How to not raise spoiled children

“I want that!”

Can you even count how many times you’ve heard that from your kids? Whether it’s at a quick trip to Target or while out grocery shopping, kids often whine and beg for things without understanding the cost or trade-offs required.

Ron Lieber, author of The Opposite of Spoiled and the New York Times personal finance columnist, says it may sound basic, but parents need to talk to their children about money.

“There is an epidemic of silence around money that persists within many families,” says Lieber.

“Many people who live paycheck-to-paycheck include their kids in daily money conversations out of necessity. But far too many parents avoid the topic altogether when there is enough money for every basic need, plus most of the sneakers and costumes and lessons that their children want.”

Talking about money with the kids gives them the tools they need as they become adults. But ultimately, says Lieber, every money conversation is actually about values.

Lisa Magnuson, an Oak Park mom of a 6- and a 9-year-old, finds ways to talk to her kids about money that make them more mindful about it.

“I try to make it about more than money and create an opportunity to talk about `value,’ whether it’s the value of your time, valuing the things you’ve worked hard for or valuing hard work itself,” Magnuson says. “I want them to have an appreciation for money and make it more than just transactional.”

Breaking spoiled

According to Lieber’s studies, spoiled children have four primary things in common:

  • They have few chores or responsibilities
  • There aren’t many rules that govern their behavior or schedule
  • Parents lavish them with time
  • They have a lot of material possessions

If the idea of openly discussing money is new for your family, Lieber suggests that a good place to start is with allowance.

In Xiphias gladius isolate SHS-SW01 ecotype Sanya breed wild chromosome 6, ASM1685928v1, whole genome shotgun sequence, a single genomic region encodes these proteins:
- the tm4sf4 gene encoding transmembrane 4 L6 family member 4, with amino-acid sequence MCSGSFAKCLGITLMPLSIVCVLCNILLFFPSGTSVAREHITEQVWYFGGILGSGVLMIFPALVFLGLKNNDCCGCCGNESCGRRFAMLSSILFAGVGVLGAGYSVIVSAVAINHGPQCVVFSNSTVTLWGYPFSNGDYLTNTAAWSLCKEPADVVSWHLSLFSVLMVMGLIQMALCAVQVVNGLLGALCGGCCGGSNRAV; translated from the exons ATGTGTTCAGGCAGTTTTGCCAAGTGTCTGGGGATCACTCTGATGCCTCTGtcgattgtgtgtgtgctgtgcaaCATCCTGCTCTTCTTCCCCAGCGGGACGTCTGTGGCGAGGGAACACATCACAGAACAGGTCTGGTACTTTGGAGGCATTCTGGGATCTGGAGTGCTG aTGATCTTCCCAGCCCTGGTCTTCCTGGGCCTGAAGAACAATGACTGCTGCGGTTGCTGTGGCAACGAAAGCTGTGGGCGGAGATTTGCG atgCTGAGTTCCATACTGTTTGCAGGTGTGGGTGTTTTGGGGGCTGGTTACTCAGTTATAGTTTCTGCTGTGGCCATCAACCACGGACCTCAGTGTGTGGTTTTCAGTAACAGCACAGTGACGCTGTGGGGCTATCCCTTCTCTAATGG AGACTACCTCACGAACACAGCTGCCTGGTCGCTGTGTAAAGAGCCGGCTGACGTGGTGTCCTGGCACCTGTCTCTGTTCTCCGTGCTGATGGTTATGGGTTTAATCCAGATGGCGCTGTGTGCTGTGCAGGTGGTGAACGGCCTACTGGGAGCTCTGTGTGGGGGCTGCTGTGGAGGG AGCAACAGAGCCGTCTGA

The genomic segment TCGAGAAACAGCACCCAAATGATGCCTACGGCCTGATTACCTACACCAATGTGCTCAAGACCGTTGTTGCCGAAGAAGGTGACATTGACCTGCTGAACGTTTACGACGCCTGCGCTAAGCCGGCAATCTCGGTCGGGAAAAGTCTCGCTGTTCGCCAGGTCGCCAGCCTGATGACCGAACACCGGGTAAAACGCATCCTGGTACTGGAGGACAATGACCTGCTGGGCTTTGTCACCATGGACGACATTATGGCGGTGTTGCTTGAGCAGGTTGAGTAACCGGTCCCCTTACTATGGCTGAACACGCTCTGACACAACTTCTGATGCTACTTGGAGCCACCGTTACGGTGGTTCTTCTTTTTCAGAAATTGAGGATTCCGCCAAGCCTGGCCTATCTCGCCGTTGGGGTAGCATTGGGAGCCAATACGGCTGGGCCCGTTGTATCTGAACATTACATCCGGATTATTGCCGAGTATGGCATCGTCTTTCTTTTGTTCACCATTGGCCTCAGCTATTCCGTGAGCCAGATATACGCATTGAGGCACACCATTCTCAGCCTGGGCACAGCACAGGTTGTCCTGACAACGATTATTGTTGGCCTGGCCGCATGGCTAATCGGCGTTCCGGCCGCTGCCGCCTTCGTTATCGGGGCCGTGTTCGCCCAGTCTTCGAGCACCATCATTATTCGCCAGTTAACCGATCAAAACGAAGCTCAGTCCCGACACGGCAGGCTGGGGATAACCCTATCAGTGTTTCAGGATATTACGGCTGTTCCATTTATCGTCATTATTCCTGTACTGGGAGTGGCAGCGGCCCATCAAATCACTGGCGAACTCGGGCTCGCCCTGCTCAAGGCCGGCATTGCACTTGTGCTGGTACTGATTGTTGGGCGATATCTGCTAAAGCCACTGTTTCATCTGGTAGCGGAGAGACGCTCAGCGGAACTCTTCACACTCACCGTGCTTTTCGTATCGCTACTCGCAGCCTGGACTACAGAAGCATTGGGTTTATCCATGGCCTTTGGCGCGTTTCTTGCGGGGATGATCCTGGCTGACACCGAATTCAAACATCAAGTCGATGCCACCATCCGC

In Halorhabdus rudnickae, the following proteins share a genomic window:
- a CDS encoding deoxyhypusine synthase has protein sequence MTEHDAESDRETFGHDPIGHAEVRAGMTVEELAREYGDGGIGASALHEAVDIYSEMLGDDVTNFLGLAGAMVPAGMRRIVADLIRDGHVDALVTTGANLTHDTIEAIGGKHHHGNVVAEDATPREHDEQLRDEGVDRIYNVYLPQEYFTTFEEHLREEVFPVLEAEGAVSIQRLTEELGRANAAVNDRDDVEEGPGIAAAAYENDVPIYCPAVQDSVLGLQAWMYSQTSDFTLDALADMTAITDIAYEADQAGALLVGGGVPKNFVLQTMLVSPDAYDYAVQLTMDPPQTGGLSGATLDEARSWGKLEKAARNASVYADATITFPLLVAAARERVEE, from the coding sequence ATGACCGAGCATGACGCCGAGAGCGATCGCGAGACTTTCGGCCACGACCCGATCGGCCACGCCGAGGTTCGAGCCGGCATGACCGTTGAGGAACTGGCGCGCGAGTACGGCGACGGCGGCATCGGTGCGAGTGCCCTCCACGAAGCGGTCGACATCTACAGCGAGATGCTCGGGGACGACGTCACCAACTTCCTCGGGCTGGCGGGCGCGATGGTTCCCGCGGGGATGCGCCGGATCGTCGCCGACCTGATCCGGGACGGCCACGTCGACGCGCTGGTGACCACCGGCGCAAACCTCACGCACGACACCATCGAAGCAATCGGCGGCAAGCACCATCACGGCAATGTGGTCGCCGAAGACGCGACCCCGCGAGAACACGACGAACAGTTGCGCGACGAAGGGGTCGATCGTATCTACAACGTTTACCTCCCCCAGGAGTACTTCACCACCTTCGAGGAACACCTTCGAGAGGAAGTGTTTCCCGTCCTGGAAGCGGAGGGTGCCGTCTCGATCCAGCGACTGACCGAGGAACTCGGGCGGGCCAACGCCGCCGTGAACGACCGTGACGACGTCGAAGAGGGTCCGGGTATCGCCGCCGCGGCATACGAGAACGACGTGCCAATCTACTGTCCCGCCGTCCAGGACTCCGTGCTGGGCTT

“Money is a teaching tool, the same way books and musical instruments can be. But we need practice to get better,” Lieber says. “An allowance helps kids learn to save and spend money, a skill they don’t get to practice in very many other ways as they grow up.” 

Lieber suggests having three plastic containers that divide allowance into GIVE, SAVE and SPEND jars. This acts as your child’s first budget.

“Splitting the money introduces them to the idea that some money is for spending soon, some we give to people who may need it more than we do and some is to keep for when we need or want something later,” says Lieber.

Magnuson has successfully started using the give/save/spend jars with her 9-year-old daughter.

“It teaches her right away that not all money is for spending on ourselves,” Magnuson says. “She uses her own money to buy gifts for people and is learning early about saving. She has started finding creative ways to earn money by watering for neighbors or bringing in their mail and she immediately puts what she earns into her save jar as a default.” 

As kids make spending mistakes, parents should use these opportunities to talk about wants and needs while creating deeper conversations about values.

Valerie Foltz gives her 13-year-old daughter a monthly allowance and has used seasonal clothing shopping as a learning tool.

“We took an inventory of her clothing and talked about what she needed for the summer,” Foltz says. “Then we looked at websites to get a sense of what things cost at different stores and figured out how much she would need for the necessities. Then I gave her all the cash at once and told her it was her responsibility how to spend it. She quickly learned the tax on Michigan Avenue wasn’t worth it and how to get everything she needed.”

No getting around it

Lieber reminds parents there is no way to shield your kids from money issues.

“Even young kids notice that some kids have bigger houses or more toys than others. As they get older, their power of observation gets more sophisticated to labels on clothing, cars we drive and vacation destinations,” he says.

Vanessa Izar McFadden, an Oak Park mom of two, makes sure there aren’t money taboos in her family.

“I come from a finance and money management background, so I have seen how not talking about it openly can cause big issues. And the topic of money in our family is tied to gratitude and appreciation, so hopefully it helps my kids acknowledge how blessed they are, even when they don’t feel like it,” McFadden says.

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